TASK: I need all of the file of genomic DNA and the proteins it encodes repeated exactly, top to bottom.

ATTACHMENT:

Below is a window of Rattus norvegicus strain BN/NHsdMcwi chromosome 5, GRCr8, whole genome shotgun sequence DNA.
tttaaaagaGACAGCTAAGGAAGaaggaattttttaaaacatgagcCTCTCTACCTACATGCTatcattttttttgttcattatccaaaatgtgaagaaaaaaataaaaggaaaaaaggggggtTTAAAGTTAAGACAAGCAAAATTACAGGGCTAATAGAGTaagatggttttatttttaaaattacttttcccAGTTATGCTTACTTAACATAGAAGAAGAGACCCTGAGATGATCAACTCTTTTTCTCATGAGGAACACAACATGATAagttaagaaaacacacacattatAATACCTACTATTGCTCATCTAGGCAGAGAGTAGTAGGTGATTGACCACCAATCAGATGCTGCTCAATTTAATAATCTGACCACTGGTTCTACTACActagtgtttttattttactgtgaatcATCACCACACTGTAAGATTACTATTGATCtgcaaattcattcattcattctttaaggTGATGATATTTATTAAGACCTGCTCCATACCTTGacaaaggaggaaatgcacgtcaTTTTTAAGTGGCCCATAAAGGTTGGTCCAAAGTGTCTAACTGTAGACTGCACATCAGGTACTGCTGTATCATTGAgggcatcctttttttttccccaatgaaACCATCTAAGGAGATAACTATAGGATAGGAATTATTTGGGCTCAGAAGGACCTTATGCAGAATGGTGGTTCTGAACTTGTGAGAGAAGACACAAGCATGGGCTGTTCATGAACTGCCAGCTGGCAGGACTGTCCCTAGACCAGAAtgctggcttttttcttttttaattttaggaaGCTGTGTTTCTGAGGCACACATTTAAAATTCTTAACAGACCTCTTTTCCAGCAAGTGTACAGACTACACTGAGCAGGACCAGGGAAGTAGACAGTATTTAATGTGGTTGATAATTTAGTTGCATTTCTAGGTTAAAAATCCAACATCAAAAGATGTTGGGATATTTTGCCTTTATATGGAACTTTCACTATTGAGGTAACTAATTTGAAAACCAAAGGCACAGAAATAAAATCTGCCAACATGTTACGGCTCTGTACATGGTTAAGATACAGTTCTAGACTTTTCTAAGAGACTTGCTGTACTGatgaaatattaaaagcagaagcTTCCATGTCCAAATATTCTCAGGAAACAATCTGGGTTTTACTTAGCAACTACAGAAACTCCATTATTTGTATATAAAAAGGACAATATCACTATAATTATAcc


Below is a window of Rattus norvegicus strain BN/NHsdMcwi chromosome 5, GRCr8, whole genome shotgun sequence DNA.
tttaaaagaGACAGCTAAGGAAGaaggaattttttaaaacatgagcCTCTCTACCTACATGCTatcattttttttgttcattatccaaaatgtgaagaaaaaaataaaaggaaaaaaggggggtTTAAAGTTAAGACAAGCAAAATTACAGGGCTAATAGAGTaagatggttttatttttaaaattacttttcccAGTTATGCTTACTTAACATAGAAGAAGAGACCCTGAGATGATCAACTCTTTTTCTCATGAGGAACACAACATGATAagttaagaaaacacacacattatAATACCTACTATTGCTCATCTAGGCAGAGAGTAGTAGGTGATTGACCACCAATCAGATGCTGCTCAATTTAATAATCTGACCACTGGTTCTACTACActagtgtttttattttactgtgaatcATCACCACACTGTAAGATTACTATTGATCtgcaaattcattcattcattctttaaggTGATGATATTTATTAAGACCTGCTCCATACCTTGacaaaggaggaaatgcacgtcaTTTTTAAGTGGCCCATAAAGGTTGGTCCAAAGTGTCTAACTGTAGACTGCACATCAGGTACTGCTGTATCATTGAgggcatcctttttttttccccaatgaaACCATCTAAGGAGATAACTATAGGATAGGAATTATTTGGGCTCAGAAGGACCTTATGCAGAATGGTGGTTCTGAACTTGTGAGAGAAGACACAAGCATGGGCTGTTCATGAACTGCCAGCTGGCAGGACTGTCCCTAGACCAGAAtgctggcttttttcttttttaattttaggaaGCTGTGTTTCTGAGGCACACATTTAAAATTCTTAACAGACCTCTTTTCCAGCAAGTGTACAGACTACACTGAGCAGGACCAGGGAAGTAGACAGTATTTAATGTGGTTGATAATTTAGTTGCATTTCTAGGTTAAAAATCCAACATCAAAAGATGTTGGGATATTTTGCCTTTATATGGAACTTTCACTATTGAGGTAACTAATTTGAAAACCAAAGGCACAGAAATAAAATCTGCCAACATGTTACGGCTCTGTACATGGTTAAGATACAGTTCTAGACTTTTCTAAGAGACTTGCTGTACTGatgaaatattaaaagcagaagcTTCCATGTCCAAATATTCTCAGGAAACAATCTGGGTTTTACTTAGCAACTACAGAAACTCCATTATTTGTATATAAAAAGGACAATATCACTATAATTATAcc